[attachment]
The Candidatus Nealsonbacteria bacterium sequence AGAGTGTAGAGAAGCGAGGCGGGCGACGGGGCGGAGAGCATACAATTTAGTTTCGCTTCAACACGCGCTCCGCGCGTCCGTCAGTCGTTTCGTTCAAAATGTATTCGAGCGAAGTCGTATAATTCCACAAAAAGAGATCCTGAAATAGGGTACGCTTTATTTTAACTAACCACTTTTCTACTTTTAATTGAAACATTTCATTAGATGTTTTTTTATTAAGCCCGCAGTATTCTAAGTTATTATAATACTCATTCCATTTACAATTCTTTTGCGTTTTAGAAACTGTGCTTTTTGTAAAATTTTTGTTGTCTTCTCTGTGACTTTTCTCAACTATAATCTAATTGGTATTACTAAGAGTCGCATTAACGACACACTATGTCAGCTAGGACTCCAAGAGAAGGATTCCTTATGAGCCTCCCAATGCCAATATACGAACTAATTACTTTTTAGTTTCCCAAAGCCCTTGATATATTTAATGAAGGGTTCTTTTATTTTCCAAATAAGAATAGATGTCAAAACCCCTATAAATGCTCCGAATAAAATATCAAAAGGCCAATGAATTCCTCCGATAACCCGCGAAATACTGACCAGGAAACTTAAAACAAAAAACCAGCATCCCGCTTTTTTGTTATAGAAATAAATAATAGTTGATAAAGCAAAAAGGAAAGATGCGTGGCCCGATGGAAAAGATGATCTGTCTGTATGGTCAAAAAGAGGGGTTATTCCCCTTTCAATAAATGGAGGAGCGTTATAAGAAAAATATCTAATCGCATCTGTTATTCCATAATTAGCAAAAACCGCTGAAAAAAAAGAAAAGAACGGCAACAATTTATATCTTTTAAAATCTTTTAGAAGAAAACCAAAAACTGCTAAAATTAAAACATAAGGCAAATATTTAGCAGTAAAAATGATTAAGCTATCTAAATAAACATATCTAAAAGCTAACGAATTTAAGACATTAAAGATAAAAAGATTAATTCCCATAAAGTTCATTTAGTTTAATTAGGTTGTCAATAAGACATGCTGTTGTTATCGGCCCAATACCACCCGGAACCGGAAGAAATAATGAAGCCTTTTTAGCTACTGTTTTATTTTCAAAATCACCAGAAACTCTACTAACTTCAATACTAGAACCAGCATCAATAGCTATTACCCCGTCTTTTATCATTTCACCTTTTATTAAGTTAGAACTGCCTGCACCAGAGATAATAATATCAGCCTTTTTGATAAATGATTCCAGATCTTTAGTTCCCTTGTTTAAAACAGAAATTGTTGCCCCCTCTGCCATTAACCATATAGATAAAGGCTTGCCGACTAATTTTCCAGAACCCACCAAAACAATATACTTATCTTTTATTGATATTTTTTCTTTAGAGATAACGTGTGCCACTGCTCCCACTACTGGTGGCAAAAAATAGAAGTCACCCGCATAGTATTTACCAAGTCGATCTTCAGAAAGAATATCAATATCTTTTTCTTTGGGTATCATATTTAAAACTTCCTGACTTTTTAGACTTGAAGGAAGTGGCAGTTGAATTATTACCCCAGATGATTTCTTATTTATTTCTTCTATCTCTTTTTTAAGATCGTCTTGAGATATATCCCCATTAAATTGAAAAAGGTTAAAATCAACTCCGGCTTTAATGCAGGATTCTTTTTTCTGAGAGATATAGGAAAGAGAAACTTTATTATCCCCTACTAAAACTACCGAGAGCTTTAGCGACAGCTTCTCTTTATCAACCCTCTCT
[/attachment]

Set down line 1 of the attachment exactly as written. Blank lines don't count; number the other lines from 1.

The Candidatus Nealsonbacteria bacterium sequence AGAGTGTAGAGAAGCGAGGCGGGCGACGGGGCGGAGAGCATACAATTTAGTTTCGCTTCAACACGCGCTCCGCGCGTCCGTCAGTCGTTTCGTTCAAAATGTATTCGAGCGAAGTCGTATAATTCCACAAAAAGAGATCCTGAAATAGGGTACGCTTTATTTTAACTAACCACTTTTCTACTTTTAATTGAAACATTTCATTAGATGTTTTTTTATTAAGCCCGCAGTATTCTAAGTTATTATAATACTCATTCCATTTACAATTCTTTTGCGTTTTAGAAACTGTGCTTTTTGTAAAATTTTTGTTGTCTTCTCTGTGACTTTTCTCAACTATAATCTAATTGGTATTACTAAGAGTCGCATTAACGACACACTATGTCAGCTAGGACTCCAAGAGAAGGATTCCTTATGAGCCTCCCAATGCCAATATACGAACTAATTACTTTTTAGTTTCCCAAAGCCCTTGATATATTTAATGAAGGGTTCTTTTATTTTCCAAATAAGAATAGATGTCAAAACCCCTATAAATGCTCCGAATAAAATATCAAAAGGCCAATGAATTCCTCCGATAACCCGCGAAATACTGACCAGGAAACTTAAAACAAAAAACCAGCATCCCGCTTTTTTGTTATAGAAATAAATAATAGTTGATAAAGCAAAAAGGAAAGATGCGTGGCCCGATGGAAAAGATGATCTGTCTGTATGGTCAAAAAGAGGGGTTATTCCCCTTTCAATAAATGGAGGAGCGTTATAAGAAAAATATCTAATCGCATCTGTTATTCCATAATTAGCAAAAACCGCTGAAAAAAAAGAAAAGAACGGCAACAATTTATATCTTTTAAAATCTTTTAGAAGAAAACCAAAAACTGCTAAAATTAAAACATAAGGCAAATATTTAGCAGTAAAAATGATTAAGCTATCTAAATAAACATATCTAAAAGCTAACGAATTTAAGACATTAAAGATAAAAAGATTAATTCCCATAAAGTTCATTTAGTTTAATTAGGTTGTCAATAAGACATGCTGTTGTTATCGGCCCAATACCACCCGGAACCGGAAGAAATAATGAAGCCTTTTTAGCTACTGTTTTATTTTCAAAATCACCAGAAACTCTACTAACTTCAATACTAGAACCAGCATCAATAGCTATTACCCCGTCTTTTATCATTTCACCTTTTATTAAGTTAGAACTGCCTGCACCAGAGATAATAATATCAGCCTTTTTGATAAATGATTCCAGATCTTTAGTTCCCTTGTTTAAAACAGAAATTGTTGCCCCCTCTGCCATTAACCATATAGATAAAGGCTTGCCGACTAATTTTCCAGAACCCACCAAAACAATATACTTATCTTTTATTGATATTTTTTCTTTAGAGATAACGTGTGCCACTGCTCCCACTACTGGTGGCAAAAAATAGAAGTCACCCGCATAGTATTTACCAAGTCGATCTTCAGAAAGAATATCAATATCTTTTTCTTTGGGTATCATATTTAAAACTTCCTGACTTTTTAGACTTGAAGGAAGTGGCAGTTGAATTATTACCCCAGATGATTTCTTATTTATTTCTTCTATCTCTTTTTTAAGATCGTCTTGAGATATATCCCCATTAAATTGAAAAAGGTTAAAATCAACTCCGGCTTTAATGCAGGATTCTTTTTTCTGAGAGATATAGGAAAGAGAAACTTTATTATCCCCTACTAAAACTACCGAGAGCTTTAGCGACAGCTTCTCTTTATCAACCCTCTCT